Earlier this week, we reported on an Associated Press hit piece on Florida Gov. Ron DeSantis and how it fell apart after it had been conclusively shown by multiple people including other reporters and DeSantis’ press secretary Christina Pushaw that the piece’s central premise – that DeSantis was engaging in the equivalent of “pay to play” with his promotion of a Regeneron COVID-19 antibody treatment – was deeply flawed and likely intentionally misleading.
Further, as my colleague Bonchie pointed out, not only has the treatment – which has also been touted by the Biden administration – been shown to work in helping to prevent hospitalization for some COVID patients, but “the [DeSantis] donor is a hedge fund manager that manages almost $40 billion in assets. The company in question makes up a tiny fraction of the total investments to the point where it’s irrelevant. In fact, they aren’t even really investments.”
Simply put, it was incredibly irresponsible not to mention dangerous from a public health perspective for Associated Press reporter Brendan Farrington to frame the story in the manner he did, which could have led to the assumption by some that there was no real benefit to the antibody treatment outside of what DeSantis and his donor could supposedly get out of promoting it.
In response to the criticism he received, instead of fixing the headline – which was the biggest issue considering sometimes headlines are all some people read – Farrington, whose Twitter page is now locked down, instead alleged he was getting death threats from DeSantis supporters and that the reason was that Pushaw herself had supposedly threatened him (we checked her Twitter timeline, and concluded his allegation was false) by merely telling him that if he didn’t fix the headline she’d put him “on blast.”
Others in the media rushed to his defense, more or less taking the “how dare you question what we report” approach, which needless to say was not a good look in this day and age were very few people trust the press anymore.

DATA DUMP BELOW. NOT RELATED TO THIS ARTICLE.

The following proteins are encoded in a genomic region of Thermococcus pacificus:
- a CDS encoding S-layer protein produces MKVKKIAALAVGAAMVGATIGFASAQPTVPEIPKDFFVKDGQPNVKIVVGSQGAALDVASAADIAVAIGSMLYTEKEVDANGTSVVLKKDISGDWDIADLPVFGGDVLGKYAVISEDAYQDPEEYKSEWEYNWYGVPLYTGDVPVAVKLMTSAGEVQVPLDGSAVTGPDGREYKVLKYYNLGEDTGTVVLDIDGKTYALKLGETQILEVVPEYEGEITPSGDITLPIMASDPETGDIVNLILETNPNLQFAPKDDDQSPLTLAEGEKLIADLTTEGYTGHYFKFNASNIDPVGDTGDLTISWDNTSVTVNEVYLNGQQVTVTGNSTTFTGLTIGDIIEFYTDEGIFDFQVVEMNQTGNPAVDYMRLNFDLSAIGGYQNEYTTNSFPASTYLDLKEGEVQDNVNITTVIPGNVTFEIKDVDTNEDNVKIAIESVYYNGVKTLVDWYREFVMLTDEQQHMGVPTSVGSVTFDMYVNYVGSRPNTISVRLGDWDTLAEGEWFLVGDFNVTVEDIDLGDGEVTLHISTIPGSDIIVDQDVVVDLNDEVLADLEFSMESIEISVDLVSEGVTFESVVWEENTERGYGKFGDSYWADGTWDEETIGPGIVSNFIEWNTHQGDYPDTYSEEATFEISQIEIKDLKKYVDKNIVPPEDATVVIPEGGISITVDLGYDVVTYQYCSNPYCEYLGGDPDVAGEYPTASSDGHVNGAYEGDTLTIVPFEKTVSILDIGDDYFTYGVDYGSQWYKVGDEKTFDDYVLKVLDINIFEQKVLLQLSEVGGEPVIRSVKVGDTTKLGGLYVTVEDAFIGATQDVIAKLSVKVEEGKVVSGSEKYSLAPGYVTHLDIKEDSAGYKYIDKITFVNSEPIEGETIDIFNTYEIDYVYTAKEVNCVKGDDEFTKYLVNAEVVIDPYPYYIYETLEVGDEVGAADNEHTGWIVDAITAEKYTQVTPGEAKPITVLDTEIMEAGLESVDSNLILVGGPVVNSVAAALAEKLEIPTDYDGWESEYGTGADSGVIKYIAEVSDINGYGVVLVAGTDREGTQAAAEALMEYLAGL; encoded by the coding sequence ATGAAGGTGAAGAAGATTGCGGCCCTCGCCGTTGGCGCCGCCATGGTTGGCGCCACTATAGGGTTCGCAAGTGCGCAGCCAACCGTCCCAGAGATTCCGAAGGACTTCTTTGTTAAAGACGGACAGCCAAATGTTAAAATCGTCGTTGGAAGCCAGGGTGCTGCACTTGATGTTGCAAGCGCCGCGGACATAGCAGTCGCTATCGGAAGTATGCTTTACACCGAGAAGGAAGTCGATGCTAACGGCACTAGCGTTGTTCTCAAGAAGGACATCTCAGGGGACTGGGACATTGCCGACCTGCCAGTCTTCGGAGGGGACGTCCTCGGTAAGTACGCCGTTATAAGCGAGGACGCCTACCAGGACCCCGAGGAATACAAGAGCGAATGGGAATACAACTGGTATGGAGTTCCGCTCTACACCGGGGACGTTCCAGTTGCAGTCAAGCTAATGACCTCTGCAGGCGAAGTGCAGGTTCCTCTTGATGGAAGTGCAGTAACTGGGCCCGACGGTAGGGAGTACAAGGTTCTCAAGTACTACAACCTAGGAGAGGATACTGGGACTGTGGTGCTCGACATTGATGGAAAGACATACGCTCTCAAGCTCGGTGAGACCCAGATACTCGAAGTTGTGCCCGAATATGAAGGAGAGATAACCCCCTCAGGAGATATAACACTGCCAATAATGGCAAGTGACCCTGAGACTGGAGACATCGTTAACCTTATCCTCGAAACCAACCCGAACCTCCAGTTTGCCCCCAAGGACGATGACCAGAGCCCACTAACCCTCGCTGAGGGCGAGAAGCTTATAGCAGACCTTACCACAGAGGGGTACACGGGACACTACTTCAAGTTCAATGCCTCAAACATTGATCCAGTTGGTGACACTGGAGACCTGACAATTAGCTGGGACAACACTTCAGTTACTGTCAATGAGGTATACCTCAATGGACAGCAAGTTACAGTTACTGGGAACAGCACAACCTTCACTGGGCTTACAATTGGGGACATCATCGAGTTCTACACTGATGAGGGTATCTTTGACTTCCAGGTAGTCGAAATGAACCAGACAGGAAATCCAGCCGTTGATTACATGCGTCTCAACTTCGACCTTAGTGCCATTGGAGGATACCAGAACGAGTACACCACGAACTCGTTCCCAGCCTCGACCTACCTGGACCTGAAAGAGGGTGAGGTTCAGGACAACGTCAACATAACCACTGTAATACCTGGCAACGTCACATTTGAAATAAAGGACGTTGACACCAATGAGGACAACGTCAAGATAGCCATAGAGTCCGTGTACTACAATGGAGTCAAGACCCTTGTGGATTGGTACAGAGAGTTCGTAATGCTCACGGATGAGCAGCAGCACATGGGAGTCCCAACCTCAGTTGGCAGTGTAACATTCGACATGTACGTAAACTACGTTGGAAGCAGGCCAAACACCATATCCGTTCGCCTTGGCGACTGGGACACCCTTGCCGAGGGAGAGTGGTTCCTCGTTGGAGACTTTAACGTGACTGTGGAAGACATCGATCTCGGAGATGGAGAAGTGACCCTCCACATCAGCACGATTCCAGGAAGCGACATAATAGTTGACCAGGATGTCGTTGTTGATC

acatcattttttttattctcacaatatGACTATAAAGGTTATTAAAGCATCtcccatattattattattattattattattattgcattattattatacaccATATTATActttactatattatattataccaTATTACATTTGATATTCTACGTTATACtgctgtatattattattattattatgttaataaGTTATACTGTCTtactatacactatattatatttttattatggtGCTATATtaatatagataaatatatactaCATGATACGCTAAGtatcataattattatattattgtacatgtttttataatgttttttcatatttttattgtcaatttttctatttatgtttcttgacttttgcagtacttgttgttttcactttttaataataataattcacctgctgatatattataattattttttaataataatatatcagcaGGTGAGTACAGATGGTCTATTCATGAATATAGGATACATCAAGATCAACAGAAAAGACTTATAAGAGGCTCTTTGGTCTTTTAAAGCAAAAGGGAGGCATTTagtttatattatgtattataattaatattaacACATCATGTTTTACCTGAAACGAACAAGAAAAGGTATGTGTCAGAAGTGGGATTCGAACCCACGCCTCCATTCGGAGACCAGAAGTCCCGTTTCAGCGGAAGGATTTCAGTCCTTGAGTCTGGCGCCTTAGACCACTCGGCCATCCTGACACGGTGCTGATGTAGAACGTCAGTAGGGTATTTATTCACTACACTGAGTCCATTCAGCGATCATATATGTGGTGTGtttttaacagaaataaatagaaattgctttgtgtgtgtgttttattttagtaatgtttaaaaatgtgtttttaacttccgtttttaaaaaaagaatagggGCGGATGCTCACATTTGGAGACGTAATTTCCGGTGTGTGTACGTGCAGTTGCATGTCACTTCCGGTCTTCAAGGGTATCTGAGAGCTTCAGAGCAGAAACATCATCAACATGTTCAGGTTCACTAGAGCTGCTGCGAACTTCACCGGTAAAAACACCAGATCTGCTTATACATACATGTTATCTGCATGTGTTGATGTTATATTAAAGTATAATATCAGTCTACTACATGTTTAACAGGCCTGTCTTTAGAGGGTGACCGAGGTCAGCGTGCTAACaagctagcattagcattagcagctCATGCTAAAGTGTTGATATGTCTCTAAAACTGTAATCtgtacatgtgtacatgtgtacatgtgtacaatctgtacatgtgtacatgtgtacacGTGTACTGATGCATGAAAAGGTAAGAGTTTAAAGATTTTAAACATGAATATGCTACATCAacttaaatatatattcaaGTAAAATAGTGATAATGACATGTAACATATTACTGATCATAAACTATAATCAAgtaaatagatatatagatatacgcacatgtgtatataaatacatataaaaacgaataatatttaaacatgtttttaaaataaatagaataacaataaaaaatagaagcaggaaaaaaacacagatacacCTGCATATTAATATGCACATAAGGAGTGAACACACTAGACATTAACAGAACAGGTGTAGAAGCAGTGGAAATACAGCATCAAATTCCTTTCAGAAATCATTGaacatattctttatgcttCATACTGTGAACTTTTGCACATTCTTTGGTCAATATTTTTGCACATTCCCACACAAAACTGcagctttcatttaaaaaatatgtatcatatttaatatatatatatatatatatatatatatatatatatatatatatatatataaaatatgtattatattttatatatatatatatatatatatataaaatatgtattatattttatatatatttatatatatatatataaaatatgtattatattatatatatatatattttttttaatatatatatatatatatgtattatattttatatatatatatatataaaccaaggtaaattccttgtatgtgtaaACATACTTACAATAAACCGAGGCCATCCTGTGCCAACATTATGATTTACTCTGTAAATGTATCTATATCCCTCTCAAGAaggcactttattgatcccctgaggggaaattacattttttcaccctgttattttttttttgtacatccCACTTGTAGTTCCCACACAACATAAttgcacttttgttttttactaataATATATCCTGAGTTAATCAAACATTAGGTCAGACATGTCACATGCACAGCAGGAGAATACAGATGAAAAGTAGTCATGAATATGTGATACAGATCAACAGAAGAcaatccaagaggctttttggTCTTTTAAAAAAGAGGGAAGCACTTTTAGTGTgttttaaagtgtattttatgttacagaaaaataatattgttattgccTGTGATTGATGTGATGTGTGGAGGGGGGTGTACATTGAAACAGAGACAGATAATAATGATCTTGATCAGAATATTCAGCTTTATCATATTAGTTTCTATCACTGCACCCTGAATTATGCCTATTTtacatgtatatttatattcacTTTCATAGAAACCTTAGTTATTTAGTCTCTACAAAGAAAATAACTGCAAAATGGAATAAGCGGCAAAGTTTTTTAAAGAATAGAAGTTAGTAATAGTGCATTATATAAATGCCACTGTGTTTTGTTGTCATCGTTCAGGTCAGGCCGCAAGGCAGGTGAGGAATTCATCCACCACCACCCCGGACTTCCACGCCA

In an update to all the drama surrounding this story, the Associated Press’ Executive VP and COO Daisy Veerasingham officially responded today to what happened not by admitting the news organization messed up with the headline and then correcting it, but instead by writing a letter to Gov. DeSantis where they scolded Pushaw for staying laser-focused on getting Farrington to correct the headline via putting public pressure on him by way of the Twitter machine:
The @AssociatedPress is writing @GovRonDeSantis today re: his press secretary, @ChristinaPushaw, and her "direct effort to activate an online mob to attack" a @FLPressCorps reporter. "We call on you to eliminate this attack strategy from your press office," the AP's exec VP asks. pic.twitter.com/ghyK7Lwy2K
— Troy Kinsey (@TroyKinsey) August 20, 2021
Pushaw responded accordingly:
The only words that threatened public health and safety were the words in the AP hit piece, specifically the headline. https://t.co/mWMi8oCOcy
— Christina Pushaw (@ChristinaPushaw) August 20, 2021
As I wrote yesterday, if random Twitter users did threaten Farrington with bodily harm or death, it is absolutely unacceptable and he should present the tweets to local law enforcement to investigate. But people who push back on a reporter by simply pointing out the facts are not “harassing” nor “threatening” members of the mainstream media.
To repeat for the record, journalists should not consider themselves above criticism, beyond reproach. The last four years+ alone have been littered with one fake news report after another. Not only has it destroyed the trust in the media, but millions of people have been misinformed, their opinions skewed, by bad reporting.
While threats against reporters are not a good thing, correcting the record absolutely is and people should continue to do so and not be intimidated into backing down when others in the profession double down instead of doing the right thing and simply admitting they were wrong.